The Iodine Starch test was developed in 1814. The test involves using iodine and an iodide (usually potassium iodide) in solution. It can detect extremely low levers of starch - the starch granules turning an intense dark blue-black colour.
It's a highly standardized test, and although in routine use for more than 200 years, the chemical mechanism of the reaction is still not known.
A 2016 research project suggested that the test might have similarities with a compound known as the pyrroloperyleneā€“iodine complex.
The crystal structure of the pyrroloperyleneā€“iodine complex (with a formula close to pyrroloperyleneā€“I2.2) has been solved. The structure contains infinite polyiodide chains, the Raman spectrum of which resembles that of the famous starchā€“iodine complex, thus casting light on a historical puzzle
Angewandte Chenie , Volume 55, Issue 28
Note: The test is also used in reverse, to detect low levels of iodine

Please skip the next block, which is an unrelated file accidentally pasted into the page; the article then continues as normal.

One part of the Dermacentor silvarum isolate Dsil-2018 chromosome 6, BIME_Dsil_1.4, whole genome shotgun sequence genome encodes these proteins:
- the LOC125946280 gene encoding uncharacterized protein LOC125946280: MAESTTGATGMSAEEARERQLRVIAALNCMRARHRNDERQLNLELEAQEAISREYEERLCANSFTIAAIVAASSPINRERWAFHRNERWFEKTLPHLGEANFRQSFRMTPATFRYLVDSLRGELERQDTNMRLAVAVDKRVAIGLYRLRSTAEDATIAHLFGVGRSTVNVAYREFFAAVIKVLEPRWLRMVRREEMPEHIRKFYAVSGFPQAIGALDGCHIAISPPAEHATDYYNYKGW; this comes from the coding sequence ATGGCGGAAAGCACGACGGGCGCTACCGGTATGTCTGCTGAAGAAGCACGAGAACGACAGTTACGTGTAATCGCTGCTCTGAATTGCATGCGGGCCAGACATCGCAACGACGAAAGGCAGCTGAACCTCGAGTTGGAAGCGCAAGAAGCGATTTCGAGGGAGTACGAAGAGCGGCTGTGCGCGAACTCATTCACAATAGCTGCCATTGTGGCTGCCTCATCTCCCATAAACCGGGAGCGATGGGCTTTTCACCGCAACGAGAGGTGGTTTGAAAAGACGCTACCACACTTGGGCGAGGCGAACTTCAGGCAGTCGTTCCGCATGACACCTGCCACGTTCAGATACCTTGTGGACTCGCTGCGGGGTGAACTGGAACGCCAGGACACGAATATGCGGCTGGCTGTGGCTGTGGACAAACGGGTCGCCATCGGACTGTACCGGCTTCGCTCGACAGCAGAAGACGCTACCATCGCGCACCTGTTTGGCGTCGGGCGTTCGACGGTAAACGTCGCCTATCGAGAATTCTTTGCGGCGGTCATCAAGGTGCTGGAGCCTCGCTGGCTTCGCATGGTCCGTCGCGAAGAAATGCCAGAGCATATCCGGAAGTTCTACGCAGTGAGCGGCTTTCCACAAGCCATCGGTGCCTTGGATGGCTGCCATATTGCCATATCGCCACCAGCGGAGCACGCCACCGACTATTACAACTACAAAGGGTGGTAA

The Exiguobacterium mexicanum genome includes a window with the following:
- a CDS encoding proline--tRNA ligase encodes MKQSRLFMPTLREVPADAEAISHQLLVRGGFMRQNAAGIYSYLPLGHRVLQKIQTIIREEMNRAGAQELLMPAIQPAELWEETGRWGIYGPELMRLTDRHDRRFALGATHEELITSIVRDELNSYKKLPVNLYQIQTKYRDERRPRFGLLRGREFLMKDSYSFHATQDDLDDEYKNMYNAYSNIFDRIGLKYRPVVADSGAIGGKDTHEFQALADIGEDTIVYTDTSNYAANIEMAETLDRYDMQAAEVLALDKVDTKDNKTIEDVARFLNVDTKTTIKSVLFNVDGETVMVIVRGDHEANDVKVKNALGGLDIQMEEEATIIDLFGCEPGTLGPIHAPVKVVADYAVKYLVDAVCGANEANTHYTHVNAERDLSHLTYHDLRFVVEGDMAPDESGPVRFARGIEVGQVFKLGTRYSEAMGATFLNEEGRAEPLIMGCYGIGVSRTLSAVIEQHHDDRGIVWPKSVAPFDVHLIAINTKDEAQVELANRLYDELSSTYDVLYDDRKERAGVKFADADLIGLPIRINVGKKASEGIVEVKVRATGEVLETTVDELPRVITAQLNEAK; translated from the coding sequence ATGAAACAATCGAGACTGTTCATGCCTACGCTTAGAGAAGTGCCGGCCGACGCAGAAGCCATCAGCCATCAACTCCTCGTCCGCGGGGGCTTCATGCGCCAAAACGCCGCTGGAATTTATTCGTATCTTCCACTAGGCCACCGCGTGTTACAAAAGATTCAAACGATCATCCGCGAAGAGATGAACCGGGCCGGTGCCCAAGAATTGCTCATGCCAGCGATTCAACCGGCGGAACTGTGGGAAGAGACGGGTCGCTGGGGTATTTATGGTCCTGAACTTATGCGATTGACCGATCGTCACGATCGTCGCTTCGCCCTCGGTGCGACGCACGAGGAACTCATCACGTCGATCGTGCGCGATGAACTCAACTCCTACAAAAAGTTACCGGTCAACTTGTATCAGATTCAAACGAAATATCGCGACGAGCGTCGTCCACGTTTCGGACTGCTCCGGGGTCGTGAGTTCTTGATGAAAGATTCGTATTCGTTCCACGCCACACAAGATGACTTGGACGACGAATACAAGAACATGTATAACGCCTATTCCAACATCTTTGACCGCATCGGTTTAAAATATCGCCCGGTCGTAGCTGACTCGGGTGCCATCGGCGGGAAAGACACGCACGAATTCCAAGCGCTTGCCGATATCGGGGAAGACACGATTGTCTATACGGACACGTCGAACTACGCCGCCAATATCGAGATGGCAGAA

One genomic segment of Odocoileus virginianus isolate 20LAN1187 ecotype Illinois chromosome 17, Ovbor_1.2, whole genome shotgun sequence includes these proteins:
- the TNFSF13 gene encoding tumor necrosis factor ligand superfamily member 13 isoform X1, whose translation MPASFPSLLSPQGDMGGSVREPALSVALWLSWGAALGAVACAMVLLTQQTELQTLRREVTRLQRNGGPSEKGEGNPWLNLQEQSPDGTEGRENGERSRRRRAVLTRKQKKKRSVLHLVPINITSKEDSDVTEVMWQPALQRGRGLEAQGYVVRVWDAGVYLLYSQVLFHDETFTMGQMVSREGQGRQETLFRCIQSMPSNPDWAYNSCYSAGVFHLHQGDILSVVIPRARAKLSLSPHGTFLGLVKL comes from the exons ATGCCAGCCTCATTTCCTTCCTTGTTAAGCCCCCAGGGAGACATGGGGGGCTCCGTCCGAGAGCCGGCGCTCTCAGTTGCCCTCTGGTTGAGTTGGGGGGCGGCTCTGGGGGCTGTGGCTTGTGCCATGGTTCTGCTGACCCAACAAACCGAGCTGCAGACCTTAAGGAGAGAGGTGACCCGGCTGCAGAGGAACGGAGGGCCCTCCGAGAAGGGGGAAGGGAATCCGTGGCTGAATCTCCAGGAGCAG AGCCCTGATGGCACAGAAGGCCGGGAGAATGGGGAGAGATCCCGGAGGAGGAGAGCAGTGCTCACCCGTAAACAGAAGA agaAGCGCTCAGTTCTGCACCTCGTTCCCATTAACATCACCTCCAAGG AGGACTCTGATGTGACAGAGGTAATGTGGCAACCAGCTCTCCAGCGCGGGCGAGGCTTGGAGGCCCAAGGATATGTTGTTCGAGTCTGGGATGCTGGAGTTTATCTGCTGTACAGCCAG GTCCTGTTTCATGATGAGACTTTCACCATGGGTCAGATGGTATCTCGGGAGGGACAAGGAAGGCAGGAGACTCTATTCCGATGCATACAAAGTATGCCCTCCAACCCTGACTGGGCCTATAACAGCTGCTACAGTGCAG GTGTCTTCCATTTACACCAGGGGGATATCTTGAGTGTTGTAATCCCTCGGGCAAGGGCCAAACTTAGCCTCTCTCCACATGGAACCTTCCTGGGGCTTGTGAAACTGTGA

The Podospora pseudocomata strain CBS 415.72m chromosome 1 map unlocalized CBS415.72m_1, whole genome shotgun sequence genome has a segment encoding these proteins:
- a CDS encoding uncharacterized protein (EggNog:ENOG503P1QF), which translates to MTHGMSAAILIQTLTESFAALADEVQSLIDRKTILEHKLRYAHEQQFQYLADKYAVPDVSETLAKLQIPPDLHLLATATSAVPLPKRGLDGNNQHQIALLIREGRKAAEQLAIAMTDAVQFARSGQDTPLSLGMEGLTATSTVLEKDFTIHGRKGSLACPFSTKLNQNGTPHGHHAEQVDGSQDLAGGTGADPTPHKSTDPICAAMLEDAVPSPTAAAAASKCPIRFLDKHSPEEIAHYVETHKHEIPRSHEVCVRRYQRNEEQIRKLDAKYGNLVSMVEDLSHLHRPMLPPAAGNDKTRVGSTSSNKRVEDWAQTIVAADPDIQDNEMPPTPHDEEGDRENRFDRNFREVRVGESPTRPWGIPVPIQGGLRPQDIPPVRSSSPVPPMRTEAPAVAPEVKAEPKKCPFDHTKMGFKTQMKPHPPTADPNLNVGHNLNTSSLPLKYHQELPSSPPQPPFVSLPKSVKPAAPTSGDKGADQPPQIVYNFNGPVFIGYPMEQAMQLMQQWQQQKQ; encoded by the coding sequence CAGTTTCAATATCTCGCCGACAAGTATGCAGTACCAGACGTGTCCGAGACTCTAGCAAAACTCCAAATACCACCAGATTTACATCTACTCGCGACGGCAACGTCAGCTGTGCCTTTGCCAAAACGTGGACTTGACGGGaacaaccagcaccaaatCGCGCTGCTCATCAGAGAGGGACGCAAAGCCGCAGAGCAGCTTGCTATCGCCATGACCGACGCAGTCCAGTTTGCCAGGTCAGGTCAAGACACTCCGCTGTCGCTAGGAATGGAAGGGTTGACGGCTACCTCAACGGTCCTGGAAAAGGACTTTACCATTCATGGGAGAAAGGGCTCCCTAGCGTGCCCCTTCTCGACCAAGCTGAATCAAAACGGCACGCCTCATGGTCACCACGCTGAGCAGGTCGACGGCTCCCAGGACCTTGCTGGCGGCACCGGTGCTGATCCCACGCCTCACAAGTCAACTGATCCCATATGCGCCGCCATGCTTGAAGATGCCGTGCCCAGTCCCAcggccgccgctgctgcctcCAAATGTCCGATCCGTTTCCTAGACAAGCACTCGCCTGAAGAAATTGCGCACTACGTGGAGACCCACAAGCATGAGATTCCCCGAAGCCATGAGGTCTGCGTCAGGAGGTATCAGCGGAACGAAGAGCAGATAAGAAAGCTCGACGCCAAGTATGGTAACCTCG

Ideas for new topics, and suggested additions / corrections for older ones, are always welcome.
If you have skills or interests in a particular field, and have suggestions for Wikenigma, get in touch !
Or, if you'd like to become a regular contributor . . . request a login password. Registered users can edit the entire content of the site, and also create new pages.
( The 'Notes for contributors' section in the main menu has further information and guidelines etc.)
You are currently viewing an auto-translated version of Wikenigma
Please be aware that no automatic translation engines are 100% accurate, and so the auto-translated content will very probably feature errors and omissions.
Nevertheless, Wikenigma hopes that the translated content will help to attract a wider global audience.